The budget crisis might claim the Juneau-Douglas City Museum as a victim. (Michael Penn | Juneau Empire)

The budget crisis might claim the Juneau-Douglas City Museum as a victim. (Michael Penn | Juneau Empire)

Meeting open for public comment on protecting City Museum

At least five or six people are expected to attend Wednesday night’s City and Borough Assembly meeting to try and protect the Juneau-Douglas City Museum, which could be on the chopping block as the city determines its budget.

The museum is one of a handful of local services that could be cut in order for the city to balance its budget for the 2018 Fiscal Year. Tonight’s meeting, which takes place at 5 p.m. in the Assembly Chambers at City Hall, gives the public a chance to weigh in.

Joel Probst, President of the Friends of the Juneau-Douglas City Museum Board, said one of the main points he and others at the meeting will argue is how effectively the museum has managed its own budget over the years and how well it’s managed to keep programs afloat in light of past budget cuts.

The approach at the meeting, Probst said, is a simple one.

“The plan for tomorrow is to have as large of a presence as we physically possibly can,” Probst said, “and just stressing to the Assembly the value that that establishment represents, the services it does provide to the city that they haven’t taken into account or just overlooked.”

At the meeting, community members will have a chance to weigh in on the city’s mill rate, the overall operating budget, the city’s support for schools and the city’s recommendations for possible budget cuts in the 2018 fiscal year. There will also be a segment of the meeting open for non-agenda items, where people can share their thoughts on anything they’d like.

City Manager Rorie Watt said it’s unknown how many people will show up for this meeting. There were no public comments last year, but he expects at least a few people to testify Wednesday, especially about the city’s budget priorities.

“Since we’ve put our list of possible reductions out there,” Watt said, “I expect that there might be some comments targeted at some of those ideas.”

At the CBJ Assembly Finance Committee meeting April 12, Watt unveiled a list of possible cuts, using the city’s Priority-Driven Budget process as a reasoning for the cuts. During this process, where 90 locals ranked various CBJ services throughout town, the Juneau-Douglas City Museum ranked at the bottom, followed by the Jensen-Olson Arboretum, Mount Jumbo Gym and the Eagle Valley Center.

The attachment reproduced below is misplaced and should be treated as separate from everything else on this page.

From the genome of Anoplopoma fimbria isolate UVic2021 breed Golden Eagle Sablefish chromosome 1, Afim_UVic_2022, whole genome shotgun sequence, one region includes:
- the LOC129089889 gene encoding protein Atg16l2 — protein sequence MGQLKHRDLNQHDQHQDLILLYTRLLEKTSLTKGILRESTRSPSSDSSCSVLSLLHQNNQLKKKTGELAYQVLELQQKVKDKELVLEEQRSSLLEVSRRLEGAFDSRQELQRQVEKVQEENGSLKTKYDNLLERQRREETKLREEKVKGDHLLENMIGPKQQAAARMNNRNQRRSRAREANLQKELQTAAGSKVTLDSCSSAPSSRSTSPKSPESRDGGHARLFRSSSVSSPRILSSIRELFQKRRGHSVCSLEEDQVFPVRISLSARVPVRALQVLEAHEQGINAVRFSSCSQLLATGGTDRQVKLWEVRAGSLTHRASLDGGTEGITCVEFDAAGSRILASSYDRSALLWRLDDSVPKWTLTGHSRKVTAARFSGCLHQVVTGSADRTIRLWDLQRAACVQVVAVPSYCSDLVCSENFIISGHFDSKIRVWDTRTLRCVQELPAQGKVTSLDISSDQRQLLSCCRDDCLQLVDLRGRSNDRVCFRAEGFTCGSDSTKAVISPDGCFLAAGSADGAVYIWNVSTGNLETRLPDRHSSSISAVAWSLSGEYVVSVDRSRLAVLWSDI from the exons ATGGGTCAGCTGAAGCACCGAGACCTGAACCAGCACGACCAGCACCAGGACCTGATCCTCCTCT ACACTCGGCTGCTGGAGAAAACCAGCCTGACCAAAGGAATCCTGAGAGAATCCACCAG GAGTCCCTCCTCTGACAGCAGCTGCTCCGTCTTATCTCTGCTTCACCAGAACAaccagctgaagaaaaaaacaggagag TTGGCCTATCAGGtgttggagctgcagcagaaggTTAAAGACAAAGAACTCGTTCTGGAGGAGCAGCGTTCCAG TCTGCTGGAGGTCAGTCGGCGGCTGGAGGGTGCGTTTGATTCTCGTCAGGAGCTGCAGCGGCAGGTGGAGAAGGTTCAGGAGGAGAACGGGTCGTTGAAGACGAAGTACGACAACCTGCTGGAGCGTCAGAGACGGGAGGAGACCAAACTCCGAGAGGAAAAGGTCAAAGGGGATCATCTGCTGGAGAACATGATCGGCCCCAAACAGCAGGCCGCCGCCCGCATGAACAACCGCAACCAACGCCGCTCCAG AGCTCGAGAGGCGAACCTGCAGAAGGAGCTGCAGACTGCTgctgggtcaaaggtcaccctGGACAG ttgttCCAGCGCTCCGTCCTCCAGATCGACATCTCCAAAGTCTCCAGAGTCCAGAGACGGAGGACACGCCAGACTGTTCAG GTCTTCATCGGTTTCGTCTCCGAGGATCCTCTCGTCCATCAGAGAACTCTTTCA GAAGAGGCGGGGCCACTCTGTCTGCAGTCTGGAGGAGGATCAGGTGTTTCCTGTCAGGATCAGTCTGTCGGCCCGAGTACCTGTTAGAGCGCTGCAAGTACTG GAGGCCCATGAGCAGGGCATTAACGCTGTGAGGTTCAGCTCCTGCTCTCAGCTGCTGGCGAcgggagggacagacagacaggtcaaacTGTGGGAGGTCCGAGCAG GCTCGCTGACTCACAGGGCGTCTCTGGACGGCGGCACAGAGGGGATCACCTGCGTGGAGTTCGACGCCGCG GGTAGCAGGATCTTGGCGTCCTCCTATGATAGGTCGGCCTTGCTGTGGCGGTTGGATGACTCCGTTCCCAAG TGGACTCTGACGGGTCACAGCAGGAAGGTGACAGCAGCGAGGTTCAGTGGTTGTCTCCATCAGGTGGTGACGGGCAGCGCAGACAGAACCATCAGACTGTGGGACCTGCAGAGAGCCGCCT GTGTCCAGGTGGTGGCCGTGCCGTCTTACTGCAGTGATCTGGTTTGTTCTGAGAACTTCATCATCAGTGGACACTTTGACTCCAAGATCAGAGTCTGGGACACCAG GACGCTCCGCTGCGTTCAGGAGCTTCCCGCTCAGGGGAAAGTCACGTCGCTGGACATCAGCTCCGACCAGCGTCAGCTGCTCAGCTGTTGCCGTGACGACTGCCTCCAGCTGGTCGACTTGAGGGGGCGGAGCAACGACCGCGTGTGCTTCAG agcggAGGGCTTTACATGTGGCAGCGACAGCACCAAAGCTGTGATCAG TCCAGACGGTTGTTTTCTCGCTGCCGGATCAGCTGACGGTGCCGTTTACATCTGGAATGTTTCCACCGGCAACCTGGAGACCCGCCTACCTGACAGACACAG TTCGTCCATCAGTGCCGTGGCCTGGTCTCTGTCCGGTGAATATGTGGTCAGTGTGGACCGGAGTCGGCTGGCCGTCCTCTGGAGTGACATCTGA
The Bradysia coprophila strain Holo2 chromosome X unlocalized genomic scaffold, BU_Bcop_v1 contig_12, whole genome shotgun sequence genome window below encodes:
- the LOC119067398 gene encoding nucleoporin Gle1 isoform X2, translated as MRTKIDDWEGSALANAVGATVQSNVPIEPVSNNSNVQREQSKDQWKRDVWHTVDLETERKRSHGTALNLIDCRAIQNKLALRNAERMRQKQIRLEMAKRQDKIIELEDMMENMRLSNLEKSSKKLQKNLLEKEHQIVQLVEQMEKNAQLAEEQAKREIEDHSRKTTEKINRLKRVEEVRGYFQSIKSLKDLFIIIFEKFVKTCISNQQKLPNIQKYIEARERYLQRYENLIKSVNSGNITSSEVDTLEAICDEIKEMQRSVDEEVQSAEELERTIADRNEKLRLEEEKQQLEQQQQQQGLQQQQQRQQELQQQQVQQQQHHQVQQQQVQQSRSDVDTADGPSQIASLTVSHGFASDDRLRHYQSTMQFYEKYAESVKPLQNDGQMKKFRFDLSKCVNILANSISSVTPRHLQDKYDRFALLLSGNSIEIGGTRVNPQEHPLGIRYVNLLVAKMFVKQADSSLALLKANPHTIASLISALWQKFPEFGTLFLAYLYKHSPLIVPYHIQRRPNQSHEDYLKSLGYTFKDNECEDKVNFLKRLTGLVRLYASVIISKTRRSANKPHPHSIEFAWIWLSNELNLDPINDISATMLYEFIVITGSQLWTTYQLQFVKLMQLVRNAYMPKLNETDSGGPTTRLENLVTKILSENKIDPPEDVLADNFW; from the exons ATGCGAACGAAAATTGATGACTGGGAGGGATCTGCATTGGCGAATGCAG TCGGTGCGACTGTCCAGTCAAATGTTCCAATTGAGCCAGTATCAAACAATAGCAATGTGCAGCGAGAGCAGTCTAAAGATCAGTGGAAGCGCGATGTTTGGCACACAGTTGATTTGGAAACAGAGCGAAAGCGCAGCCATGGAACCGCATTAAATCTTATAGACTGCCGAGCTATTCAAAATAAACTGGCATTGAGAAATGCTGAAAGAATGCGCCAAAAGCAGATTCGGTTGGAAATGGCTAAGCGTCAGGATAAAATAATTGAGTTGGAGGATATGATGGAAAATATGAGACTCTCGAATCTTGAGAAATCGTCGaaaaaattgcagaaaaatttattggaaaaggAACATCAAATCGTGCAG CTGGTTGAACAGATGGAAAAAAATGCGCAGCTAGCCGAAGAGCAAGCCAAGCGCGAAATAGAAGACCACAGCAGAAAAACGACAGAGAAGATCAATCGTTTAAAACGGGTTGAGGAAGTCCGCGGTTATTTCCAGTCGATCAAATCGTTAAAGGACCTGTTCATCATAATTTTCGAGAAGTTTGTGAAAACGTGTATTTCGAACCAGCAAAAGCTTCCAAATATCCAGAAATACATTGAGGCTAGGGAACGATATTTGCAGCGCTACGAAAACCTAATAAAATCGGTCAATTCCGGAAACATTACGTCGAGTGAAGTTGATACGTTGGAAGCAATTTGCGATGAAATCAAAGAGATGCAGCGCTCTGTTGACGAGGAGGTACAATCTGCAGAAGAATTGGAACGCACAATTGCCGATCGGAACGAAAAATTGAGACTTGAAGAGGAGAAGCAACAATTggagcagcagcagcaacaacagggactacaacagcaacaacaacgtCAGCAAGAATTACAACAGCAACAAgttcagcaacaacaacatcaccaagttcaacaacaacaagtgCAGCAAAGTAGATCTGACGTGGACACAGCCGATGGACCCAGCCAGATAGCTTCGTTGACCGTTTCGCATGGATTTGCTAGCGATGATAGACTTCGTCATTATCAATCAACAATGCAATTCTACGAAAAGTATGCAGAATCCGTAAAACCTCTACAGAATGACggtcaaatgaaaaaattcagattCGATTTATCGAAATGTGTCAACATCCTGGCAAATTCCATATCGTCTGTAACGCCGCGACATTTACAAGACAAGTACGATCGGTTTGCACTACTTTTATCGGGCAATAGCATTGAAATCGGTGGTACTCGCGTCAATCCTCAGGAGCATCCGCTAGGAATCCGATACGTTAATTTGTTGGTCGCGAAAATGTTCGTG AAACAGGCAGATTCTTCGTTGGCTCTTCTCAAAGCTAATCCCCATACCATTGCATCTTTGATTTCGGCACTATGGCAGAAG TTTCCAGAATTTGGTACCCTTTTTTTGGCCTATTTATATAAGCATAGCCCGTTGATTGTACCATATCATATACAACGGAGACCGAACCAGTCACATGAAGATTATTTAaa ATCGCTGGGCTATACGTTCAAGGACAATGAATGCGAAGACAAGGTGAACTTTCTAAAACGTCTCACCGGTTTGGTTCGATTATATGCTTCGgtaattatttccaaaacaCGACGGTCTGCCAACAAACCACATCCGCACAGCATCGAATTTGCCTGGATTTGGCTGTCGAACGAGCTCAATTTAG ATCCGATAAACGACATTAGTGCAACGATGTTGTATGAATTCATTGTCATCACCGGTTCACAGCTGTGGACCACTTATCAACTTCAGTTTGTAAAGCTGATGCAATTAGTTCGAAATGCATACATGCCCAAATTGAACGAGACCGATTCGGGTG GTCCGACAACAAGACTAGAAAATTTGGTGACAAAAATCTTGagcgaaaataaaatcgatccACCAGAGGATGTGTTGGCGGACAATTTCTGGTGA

Watt said he’s received emails about those four services in particular, especially about the museum. Mount Jumbo Gym, which occupies the building that formerly housed Douglas High School, is a popular place for pickup basketball games or even the Kennel Club of Juneau. Eagle Valley Center is an outdoor excursion center.

The city’s budget process runs until May 14, when the Finance Committee hopes to have the budget smoothed out. These cuts are on the table in a budget process that seeks to erase a $1.9 million shortfall in the FY 2018 budget. Finance Director Bob Bartholomew has proposed taking $1.4 million from the city’s fund balance and reducing spending by $500,000. Cutting the City Museum could end up making $228,500 worth of room in the budget.

Those who enjoy the museum and the other services in question will have their time to speak directly to the Assembly members who will be deciding their fate, and Watt asks that people speak about the services in the context of the budget.

“We know that everybody has favorite public services, and we know that everybody wants low taxes,” Watt said, “and all I ask is that the public appreciate that the Assembly is doing the hard work of trying to balance those competing desires.”



• Contact reporter Alex McCarthy at or at 523-2271



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